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Judge Says Asylum Curbs On Southern Border Must Continue

Pandemic restrictions on migrants seeking asylum on the southern border must continue, a judge ruled, blocking the Biden administration’s plan to lift them next week. The Justice Department will appeal, but the ruling virtually ensures that restrictions will not end as planned on Monday. A delay is opposed by advocates who say rights to seek asylum are being denied, and a relief to some Democrats who fear that an anticipated increase in illegal crossings would put them on the defensive in a difficult midterm election year. Migrants have been expelled 1.9 million times since March 2020 under Title 42, a public health law that denies them a chance to request asylum on grounds of preventing the spread of COVID-19, the Associated Press reports.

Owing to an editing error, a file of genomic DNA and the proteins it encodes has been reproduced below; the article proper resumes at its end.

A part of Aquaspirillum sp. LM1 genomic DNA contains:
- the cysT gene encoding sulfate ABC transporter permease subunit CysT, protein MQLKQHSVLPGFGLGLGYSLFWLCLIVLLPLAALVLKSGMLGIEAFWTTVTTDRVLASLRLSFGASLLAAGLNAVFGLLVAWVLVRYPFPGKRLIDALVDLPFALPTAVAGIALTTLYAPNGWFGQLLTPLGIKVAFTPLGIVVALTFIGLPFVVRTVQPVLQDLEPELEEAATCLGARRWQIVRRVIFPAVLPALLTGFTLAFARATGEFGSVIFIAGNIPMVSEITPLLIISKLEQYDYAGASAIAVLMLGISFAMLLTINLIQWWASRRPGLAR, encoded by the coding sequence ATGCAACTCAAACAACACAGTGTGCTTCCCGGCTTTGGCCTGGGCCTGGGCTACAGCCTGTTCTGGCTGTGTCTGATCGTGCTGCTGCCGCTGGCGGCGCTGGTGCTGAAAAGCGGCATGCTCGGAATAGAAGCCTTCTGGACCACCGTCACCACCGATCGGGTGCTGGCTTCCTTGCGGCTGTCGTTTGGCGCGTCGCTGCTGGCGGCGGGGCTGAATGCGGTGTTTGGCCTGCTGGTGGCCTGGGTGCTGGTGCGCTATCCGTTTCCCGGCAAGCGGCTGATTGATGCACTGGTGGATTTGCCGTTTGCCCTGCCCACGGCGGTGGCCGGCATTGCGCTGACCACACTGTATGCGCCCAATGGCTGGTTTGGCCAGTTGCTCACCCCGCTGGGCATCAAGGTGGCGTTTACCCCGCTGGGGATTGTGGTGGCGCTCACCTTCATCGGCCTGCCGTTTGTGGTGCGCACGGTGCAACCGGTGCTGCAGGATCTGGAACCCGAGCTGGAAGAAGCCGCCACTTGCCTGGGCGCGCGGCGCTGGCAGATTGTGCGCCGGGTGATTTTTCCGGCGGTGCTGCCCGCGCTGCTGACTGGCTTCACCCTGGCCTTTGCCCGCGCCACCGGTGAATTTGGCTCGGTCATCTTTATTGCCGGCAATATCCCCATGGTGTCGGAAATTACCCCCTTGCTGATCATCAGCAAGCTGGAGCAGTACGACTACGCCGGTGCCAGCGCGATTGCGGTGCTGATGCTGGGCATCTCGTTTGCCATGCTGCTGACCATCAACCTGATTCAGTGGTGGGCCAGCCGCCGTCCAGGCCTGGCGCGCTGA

U.S. District Judge Robert Summerhays in Lafayette, La., ordered that the restrictions stay in place while a lawsuit led by Arizona and Louisiana and joined by 22 other states plays out. Summerhays sided with the states in ruling that the administration failed to follow procedures requiring public notice and time to gather public comment on the plan to end the restrictions. The judge cited the government’s predictions that ending the restrictions would likely increase border crossings threefold, to as many as 18,000 daily. That, he added, would result in more migrants being processed in settings where contagious disease can be spread. “Such an increase in border crossings will increase their costs for healthcare reimbursements and education services. These costs are not recoverable,” Summerhays wrote. The White House disagreed with the ruling but will comply while it is appealed. “The authority to set public health policy nationally should rest with the Centers for Disease Control, not with a single district court,” said White House Press Secretary Karine Jean-Pierre.

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